Learn how to plot sprinkler circuits with this helpful DIY guide, which details how to get he most out of your sprinkler system with efficient routing.
Once you have determined the kinds of sprinkler heads you will need for your irrigation system, it’s time to sketch out their locations, as well as the locations of the pipes.
For the best results, each area of your landscaping should have its own irrigation circuit, and some areas might need more than one. For the most efficient use of water, make sure to use the same type of sprinkler head with the same output on each circuit—in other words, don’t use shrub heads and rotors on the same circuit.
Keep your water source’s output in mind as you plan for the number of sprinkler heads. To ensure proper water pressure for each head, a circuit should not use more than 75 percent of the available water flow.
For example, if your faucet has a flow rate of 16 gallons per minute (gpm), a circuit should not use more than 12 gpm.
Look in the manufacturer’s instruction booklet to find the total output for a sprinkler head and then add the output of each head on the circuit to determine total output.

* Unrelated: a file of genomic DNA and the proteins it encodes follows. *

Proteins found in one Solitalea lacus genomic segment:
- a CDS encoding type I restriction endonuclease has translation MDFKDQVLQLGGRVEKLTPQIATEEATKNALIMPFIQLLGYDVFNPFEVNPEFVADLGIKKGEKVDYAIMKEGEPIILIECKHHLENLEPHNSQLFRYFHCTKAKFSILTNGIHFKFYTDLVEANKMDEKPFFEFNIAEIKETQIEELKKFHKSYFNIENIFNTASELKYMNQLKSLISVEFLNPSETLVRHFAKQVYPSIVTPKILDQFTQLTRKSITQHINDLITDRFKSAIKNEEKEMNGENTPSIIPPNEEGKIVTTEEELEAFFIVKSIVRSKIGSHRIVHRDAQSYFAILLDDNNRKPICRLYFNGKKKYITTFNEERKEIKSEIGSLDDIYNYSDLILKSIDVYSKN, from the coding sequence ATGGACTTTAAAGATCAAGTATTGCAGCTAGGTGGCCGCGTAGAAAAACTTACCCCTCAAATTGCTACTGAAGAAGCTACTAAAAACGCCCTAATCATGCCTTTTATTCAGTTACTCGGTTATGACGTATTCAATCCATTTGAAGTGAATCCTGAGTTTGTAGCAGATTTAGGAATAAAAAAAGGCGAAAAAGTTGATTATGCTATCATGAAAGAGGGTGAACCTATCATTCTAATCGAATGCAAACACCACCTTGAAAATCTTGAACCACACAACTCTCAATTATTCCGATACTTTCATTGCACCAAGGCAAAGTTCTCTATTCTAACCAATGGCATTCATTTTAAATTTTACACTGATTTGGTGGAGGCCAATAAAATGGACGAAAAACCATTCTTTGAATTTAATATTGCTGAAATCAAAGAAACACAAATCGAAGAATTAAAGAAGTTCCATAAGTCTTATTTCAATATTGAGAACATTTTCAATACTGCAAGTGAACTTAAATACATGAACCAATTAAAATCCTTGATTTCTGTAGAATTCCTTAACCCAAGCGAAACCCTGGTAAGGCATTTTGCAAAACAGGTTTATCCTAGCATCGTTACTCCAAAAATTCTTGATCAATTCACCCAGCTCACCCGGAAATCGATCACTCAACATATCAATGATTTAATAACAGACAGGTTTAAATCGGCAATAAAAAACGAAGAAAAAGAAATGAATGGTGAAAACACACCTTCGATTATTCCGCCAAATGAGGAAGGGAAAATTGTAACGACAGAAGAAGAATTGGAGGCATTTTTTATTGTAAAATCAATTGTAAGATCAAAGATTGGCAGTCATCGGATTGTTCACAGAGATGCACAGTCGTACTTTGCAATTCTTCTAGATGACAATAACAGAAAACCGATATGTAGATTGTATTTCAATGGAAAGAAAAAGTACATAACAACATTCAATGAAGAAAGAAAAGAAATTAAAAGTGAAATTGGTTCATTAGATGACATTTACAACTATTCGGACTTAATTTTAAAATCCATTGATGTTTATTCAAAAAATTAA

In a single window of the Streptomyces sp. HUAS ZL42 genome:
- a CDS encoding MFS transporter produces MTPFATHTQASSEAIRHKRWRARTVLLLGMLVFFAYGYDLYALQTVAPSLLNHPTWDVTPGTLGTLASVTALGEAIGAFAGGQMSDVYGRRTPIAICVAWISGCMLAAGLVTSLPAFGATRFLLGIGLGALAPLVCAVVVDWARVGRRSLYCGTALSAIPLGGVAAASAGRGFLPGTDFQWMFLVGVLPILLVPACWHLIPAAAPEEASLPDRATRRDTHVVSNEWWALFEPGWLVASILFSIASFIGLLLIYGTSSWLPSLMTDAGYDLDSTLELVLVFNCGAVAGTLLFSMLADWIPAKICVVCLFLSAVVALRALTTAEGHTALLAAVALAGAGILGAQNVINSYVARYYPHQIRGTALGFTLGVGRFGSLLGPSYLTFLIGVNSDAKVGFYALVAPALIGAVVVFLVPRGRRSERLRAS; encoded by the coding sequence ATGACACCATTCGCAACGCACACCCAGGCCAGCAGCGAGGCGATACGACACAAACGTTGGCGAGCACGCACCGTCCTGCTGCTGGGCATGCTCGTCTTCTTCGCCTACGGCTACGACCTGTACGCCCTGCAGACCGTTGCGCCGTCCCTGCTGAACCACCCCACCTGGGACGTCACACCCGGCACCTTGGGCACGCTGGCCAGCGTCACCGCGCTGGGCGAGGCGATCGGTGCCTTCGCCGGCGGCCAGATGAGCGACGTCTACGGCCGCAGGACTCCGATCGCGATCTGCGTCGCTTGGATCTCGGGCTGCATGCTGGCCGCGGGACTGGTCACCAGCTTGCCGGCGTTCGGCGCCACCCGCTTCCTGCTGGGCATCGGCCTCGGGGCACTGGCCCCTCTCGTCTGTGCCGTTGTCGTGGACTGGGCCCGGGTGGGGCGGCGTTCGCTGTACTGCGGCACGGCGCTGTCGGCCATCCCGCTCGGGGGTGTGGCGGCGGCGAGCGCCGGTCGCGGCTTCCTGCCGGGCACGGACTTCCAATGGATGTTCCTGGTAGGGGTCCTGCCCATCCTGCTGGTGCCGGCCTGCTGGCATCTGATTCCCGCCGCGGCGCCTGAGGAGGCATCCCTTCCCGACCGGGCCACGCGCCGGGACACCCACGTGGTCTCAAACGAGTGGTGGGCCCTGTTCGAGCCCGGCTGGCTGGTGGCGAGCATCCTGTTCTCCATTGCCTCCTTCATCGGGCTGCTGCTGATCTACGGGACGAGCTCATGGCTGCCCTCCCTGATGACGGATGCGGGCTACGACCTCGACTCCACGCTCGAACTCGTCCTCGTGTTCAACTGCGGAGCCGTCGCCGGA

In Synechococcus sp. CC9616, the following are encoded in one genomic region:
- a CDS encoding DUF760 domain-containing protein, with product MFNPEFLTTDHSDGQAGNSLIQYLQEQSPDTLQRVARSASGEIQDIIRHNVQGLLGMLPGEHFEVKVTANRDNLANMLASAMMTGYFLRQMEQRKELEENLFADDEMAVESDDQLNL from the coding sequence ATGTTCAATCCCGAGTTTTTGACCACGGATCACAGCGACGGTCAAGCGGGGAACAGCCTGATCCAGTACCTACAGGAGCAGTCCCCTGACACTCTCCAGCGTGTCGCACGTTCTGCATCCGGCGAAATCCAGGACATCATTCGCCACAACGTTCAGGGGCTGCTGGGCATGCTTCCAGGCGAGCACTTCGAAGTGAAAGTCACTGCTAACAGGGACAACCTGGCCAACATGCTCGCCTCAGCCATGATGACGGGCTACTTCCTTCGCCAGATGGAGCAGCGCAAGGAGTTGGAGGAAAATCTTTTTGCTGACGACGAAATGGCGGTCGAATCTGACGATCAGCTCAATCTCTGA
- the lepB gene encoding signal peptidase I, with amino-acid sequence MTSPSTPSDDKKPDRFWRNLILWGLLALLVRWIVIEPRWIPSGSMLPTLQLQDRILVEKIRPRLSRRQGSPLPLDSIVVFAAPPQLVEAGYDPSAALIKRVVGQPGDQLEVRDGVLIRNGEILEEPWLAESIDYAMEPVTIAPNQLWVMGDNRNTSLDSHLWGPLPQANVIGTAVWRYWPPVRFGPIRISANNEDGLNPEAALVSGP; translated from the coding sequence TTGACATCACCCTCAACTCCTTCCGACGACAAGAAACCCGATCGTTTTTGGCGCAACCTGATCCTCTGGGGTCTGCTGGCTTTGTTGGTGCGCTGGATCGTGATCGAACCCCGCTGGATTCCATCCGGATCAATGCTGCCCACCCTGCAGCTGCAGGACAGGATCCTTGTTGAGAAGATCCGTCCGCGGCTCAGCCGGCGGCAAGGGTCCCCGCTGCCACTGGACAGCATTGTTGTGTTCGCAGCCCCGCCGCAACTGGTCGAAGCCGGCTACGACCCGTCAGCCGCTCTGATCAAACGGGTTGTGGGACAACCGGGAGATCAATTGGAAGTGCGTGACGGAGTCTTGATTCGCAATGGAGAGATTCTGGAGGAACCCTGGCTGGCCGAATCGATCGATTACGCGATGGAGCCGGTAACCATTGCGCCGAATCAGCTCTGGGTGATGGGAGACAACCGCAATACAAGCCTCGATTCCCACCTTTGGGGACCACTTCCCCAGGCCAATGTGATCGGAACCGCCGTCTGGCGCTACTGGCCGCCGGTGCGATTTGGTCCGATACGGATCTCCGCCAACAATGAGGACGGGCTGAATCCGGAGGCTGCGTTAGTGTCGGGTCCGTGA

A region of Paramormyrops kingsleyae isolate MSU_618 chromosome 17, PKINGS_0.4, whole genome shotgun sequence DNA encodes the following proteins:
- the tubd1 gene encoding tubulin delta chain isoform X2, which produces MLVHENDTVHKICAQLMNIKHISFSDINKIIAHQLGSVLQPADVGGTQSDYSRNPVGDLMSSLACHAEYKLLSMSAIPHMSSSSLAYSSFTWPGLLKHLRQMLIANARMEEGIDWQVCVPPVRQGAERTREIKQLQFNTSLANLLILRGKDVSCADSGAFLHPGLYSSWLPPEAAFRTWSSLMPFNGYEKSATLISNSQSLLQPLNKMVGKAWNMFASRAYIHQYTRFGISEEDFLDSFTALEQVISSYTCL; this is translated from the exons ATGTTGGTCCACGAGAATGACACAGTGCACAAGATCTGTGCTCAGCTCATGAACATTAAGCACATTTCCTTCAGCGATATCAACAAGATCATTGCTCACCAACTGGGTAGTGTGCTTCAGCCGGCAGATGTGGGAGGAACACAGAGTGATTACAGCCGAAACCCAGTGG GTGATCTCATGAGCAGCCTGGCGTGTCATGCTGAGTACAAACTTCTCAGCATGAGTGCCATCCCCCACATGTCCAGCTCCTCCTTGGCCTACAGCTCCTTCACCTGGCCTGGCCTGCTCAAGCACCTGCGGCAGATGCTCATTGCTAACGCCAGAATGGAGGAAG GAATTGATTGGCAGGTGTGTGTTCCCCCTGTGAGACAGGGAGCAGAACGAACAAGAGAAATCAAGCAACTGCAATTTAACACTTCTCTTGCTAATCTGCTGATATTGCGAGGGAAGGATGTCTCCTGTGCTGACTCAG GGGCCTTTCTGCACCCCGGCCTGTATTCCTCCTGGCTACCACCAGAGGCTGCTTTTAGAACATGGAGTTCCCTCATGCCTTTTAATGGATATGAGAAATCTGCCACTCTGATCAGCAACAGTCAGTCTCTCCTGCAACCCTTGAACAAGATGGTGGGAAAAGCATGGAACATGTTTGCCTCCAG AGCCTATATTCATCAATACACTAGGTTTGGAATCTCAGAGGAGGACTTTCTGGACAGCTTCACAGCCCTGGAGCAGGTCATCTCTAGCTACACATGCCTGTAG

Write down the output of each sprinkler head next to its location on your irrigation layout, and then assign as many heads as you can to each circuit.
If you have a flow of 10 gpm at your faucet, for example, you could install 15 sprinklers that use .5 gpm each. If you find that you exceed the recommended flow rate for a circuit, switch some sprinkler heads to another circuit or divide the circuit into two.
After you have your sprinklers arranged on each circuit, you will need to lay out the pipes that connect each circuit to the water source. Start with pipe extending from the main water source to the control valves.
The layout of your pipes will determine the efficiency of each sprinkler head. Pipe that goes through the fewest number of sprinkler heads to reach the end sprinkler maintains the best water pressure and flow throughout the circuit.
Conversely, the more sprinkler heads water must run through in a circuit to reach the last one, the poorer the water pressure and flow will be.
When planning the layout of your pipes, avoid tree roots, driveways, and other paved surfaces. If you are laying pipe for a slope, lay as much horizontally as you can.